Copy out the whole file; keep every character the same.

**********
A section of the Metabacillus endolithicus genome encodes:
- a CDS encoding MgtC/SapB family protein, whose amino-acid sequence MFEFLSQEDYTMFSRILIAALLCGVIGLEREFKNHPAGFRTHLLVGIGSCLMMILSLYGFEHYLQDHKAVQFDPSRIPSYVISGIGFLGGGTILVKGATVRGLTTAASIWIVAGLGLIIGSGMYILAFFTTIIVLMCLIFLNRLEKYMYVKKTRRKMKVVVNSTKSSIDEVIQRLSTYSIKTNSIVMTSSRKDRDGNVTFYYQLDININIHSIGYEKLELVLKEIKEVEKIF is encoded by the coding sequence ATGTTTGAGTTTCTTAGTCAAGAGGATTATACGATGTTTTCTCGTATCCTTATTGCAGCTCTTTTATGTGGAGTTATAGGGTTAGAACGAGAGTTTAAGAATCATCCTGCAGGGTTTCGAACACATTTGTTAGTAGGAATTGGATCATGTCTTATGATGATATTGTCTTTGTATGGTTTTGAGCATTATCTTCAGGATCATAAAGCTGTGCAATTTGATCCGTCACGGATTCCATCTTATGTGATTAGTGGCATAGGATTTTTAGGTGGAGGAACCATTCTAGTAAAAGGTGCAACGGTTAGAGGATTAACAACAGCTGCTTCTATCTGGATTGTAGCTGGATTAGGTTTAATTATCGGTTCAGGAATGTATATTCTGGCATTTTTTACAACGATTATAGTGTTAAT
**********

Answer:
A section of the Metabacillus endolithicus genome encodes:
- a CDS encoding MgtC/SapB family protein, whose amino-acid sequence MFEFLSQEDYTMFSRILIAALLCGVIGLEREFKNHPAGFRTHLLVGIGSCLMMILSLYGFEHYLQDHKAVQFDPSRIPSYVISGIGFLGGGTILVKGATVRGLTTAASIWIVAGLGLIIGSGMYILAFFTTIIVLMCLIFLNRLEKYMYVKKTRRKMKVVVNSTKSSIDEVIQRLSTYSIKTNSIVMTSSRKDRDGNVTFYYQLDININIHSIGYEKLELVLKEIKEVEKIF is encoded by the coding sequence ATGTTTGAGTTTCTTAGTCAAGAGGATTATACGATGTTTTCTCGTATCCTTATTGCAGCTCTTTTATGTGGAGTTATAGGGTTAGAACGAGAGTTTAAGAATCATCCTGCAGGGTTTCGAACACATTTGTTAGTAGGAATTGGATCATGTCTTATGATGATATTGTCTTTGTATGGTTTTGAGCATTATCTTCAGGATCATAAAGCTGTGCAATTTGATCCGTCACGGATTCCATCTTATGTGATTAGTGGCATAGGATTTTTAGGTGGAGGAACCATTCTAGTAAAAGGTGCAACGGTTAGAGGATTAACAACAGCTGCTTCTATCTGGATTGTAGCTGGATTAGGTTTAATTATCGGTTCAGGAATGTATATTCTGGCATTTTTTACAACGATTATAGTGTTAAT